A 'collapsed' job market for dropouts
Making sense of the numbers
By by Benjamin Herold; infographics by Todd Vachon for NewsWorks on Feb 3, 2012 11:31 AM
With the United States struggling after a "Great Recession," young adults without a high school diploma are in a world of hurt.
"That's especially true in Philadelphia, where you've seen the dropout labor market just collapse over the last 30 years," said Paul Harrington, the director of Drexel University's Center for Labor Markets and Policy.
Citywide, 65 percent of 20-24-year-old dropouts – almost 7,700 young adults – are neither working nor in school.
"What a train wreck," said Harrington.
The biggest reason, he said, is that there are just fewer jobs than there used to be.
But employers are also placing a higher value on education than ever before.
As a result, high school dropouts not only struggle to find jobs but make less money when they do.
"If you look at a male who was a high school dropout in 1980, he would have had an expected lifetime earnings of about a million dollars," said Harrington. "If you take that guy today … it would be about $480,000."
Making things even tougher, young dropouts are suddenly facing stiff competition from college graduates and older people for entry-level jobs.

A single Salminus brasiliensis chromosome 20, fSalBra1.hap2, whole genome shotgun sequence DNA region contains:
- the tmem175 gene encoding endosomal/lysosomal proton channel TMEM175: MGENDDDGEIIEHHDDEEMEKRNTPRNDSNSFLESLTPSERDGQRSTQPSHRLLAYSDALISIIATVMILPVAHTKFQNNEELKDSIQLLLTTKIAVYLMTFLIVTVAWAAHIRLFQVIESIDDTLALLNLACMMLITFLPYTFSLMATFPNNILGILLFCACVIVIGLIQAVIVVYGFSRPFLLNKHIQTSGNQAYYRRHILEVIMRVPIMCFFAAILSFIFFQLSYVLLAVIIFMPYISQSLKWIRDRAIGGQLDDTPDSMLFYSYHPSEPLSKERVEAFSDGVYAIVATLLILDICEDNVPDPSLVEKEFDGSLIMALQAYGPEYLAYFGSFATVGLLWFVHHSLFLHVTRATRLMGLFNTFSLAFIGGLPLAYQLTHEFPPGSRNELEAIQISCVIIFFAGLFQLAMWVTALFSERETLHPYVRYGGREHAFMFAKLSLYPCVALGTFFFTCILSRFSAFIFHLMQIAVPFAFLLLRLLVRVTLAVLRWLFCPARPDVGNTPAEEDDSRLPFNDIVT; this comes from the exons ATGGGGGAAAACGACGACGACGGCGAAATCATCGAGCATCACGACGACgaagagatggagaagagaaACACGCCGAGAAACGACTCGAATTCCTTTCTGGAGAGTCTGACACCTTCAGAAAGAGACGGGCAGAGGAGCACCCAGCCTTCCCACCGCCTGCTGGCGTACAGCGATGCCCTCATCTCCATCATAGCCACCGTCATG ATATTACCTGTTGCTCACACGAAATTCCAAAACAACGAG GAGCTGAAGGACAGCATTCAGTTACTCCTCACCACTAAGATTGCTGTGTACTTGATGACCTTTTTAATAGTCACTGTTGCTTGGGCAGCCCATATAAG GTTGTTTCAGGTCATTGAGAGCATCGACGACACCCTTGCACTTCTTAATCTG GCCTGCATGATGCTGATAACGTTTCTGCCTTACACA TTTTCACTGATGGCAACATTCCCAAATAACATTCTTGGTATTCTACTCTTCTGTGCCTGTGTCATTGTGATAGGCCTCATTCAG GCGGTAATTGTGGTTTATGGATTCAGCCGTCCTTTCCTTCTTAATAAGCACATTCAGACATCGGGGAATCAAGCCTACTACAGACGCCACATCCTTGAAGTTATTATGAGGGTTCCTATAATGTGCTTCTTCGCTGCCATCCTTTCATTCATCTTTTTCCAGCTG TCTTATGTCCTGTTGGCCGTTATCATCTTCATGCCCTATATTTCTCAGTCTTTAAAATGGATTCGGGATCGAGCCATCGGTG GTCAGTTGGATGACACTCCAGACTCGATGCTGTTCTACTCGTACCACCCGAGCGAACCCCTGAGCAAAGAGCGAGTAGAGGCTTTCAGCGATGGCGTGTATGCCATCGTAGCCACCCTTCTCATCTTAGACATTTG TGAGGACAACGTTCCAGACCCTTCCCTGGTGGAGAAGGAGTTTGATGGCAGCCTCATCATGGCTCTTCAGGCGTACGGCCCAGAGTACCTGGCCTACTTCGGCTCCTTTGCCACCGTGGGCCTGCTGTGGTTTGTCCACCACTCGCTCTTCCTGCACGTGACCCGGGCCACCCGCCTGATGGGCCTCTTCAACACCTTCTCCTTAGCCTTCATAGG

"We're seeing people 65 and over in grocery stores [and] department stores," said Harrington. "Ten years ago, that was not something you'd see."
There is a positive spin on all the bleak numbers. Education makes a big difference on the labor market: Young adults citywide are 55 percent more likely to find work if they have a diploma.
But even as the economy sputters towards a rebound, Harrington said the outlook for young dropouts remains bleak.
"If you're a kid from Kensington, and you're a high school dropout, that recovery is mostly going to pass you by."
The Center for Labor Markets and Policy (CLMP) is an applied research, teaching and technical consulting organization at Drexel University that is focused on a variety of human resource development issues and their connections to the labor market.